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on Traditional Chinese Veterinary Medicine
Dr. Alana Alpern
Campus Veterinary Clinic’s Veterinary Acupuncturist
Dr. Alana Alpern grew up in El Paso, Texas where she spent most of her young life showing quarter horses at the international level. Pitzer College brought her to California where she received her BA with a double major in studio art and honors in biology. After receiving her DVM from UC Davis School of Veterinary Medicine, Dr. Alpern went on to continue her education at the Chi Institute where she studied Traditional Chinese Veterinary Medicine in both herbal and acupuncture modalities. Dr. Alpern completed her internship requirements for her acupuncture certification at Animal Health Options in Park City, Utah in 2009. When not working with her patients, Dr. Alana Alpern treats horses through her practice, Blue Heron Equine. Outside of her work, she enjoys spending time with her family, drawing and exploring northern California’s outdoors.
Dr. Alpern is available to Campus Veterinary clients every other Wednesday from noon to 3 p.m.(additional times may be accommodated upon request). The initial exam will be approximately one hour long, and will consist of a thorough history and physical exam, as well as creating a plan for treatment. Subsequent treatments will be approximately 30-40 minutes in length. For additional details, pricing information or to schedule an appointment for your pet with Dr. Alpern, please give us a call or come by the clinic at any time.
Acupuncture & Eastern Medicine
What is Acupuncture?
Acupuncture is a Chinese healing art, which has been practiced for over 3000 years. The ancient Chinese observed that the stimulation of specific areas of the body surface could relieve pain and discomfort. These areas were called acupuncture points and have been mapped and recorded over millennia. Acupuncture may be defined as the stimulation of a specific point on the body by a specific method (usually with a needle) to achieve a therapeutic effect. Acupuncture is used worldwide, either by itself or in conjunction with western medicine, herbs or other forms of therapy for a wide variety of illnesses in many species of animals. Acupuncture is not a cure-all, but can work very well when indicated. What are some of the most common disorders treated with Acupuncture? Acupuncture is used mainly to treat conditions that are functional in nature such as pain, inflammation, some allergic conditions and many of the chronic changes that occur in the body associated with the aging process. For our pets the most common conditions treated with acupuncture are liver disease, intestinal disorders, skin diseases, arthritis, degenerative disc disease, hip dysplasia and geriatric wellness.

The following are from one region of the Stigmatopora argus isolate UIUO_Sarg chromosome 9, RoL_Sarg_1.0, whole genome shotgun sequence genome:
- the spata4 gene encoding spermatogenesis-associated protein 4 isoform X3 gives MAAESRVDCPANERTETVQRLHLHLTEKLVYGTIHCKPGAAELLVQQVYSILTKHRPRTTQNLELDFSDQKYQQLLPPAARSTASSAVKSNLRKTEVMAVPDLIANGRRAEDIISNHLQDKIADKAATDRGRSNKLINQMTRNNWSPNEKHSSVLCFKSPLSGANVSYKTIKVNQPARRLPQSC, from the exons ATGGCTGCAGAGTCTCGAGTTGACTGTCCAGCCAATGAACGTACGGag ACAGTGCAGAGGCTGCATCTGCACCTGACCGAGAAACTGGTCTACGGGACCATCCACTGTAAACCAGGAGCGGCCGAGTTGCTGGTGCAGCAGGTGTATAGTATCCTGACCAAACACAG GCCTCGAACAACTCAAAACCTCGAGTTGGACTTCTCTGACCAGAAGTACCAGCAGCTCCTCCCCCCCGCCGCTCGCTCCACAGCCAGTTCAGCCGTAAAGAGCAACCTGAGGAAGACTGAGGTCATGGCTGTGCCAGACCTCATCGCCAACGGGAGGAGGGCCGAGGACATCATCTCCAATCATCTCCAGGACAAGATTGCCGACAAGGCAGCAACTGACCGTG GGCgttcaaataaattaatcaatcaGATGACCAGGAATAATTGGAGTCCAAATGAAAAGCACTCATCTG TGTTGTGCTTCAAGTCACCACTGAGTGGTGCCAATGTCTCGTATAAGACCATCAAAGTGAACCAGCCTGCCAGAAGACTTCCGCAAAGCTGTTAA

How does acupuncture work?
In Western terms, acupuncture can assist the body to heal itself by affecting certain physiological changes. For example, acupuncture can stimulate nerves, increase blood circulation, relieve muscle spasms, and cause the release of hormones such as endorphins (one of the body’s pain control chemicals) and cortisol (a natural steroid). Although many of acupuncture’s physiological effects have been studied, many more are still unknown. In traditional Chinese medical philosophy, acupuncture stimulation is thought to reduce pathologic blockages or imbalances of the body’s vital energy force (called “Chi”) thereby allowing the return of free flow of this life energy throughout the body. This can reduce pain and may enable the body to heal itself and return to a state of balance.
Is acupuncture safe for animals?
Acupuncture is one of the safest forms of medical treatment for animals when a properly trained veterinarian administers it. Side effects are rare, and are usually seen in the form of lethargy and/or sleepiness for 24hours following a treatment. Occasionally an animal’s condition may seem worse for a brief period following a treatment. These effects indicate physiologic changes are taking place and are often followed by an improvement in the animal’s condition.
How long do acupuncture treatments take and how often are they given?
The length and frequency of acupuncture treatments depends on the condition of the patient and the method of stimulation used by the veterinary acupuncturist. Stimulation of an individual point may take as little as 10 seconds or as long as 30 minutes. A simple problem may take 1-2 treatments while a serious or chronic condition may require multiple treatments. When multiple treatments are necessary, they usually begin intensively and are tapered to maximum efficacy. Patients are often treated once a week to every other week. A positive response is usually seen within the first 4 treatments for serious or chronic conditions. Once a maximum positive response is achieved, the treatments are tapered off so the greatest amount of symptom free time elapses between them. Many animals with chronic conditions can be tapered off to 2-4 treatments per year.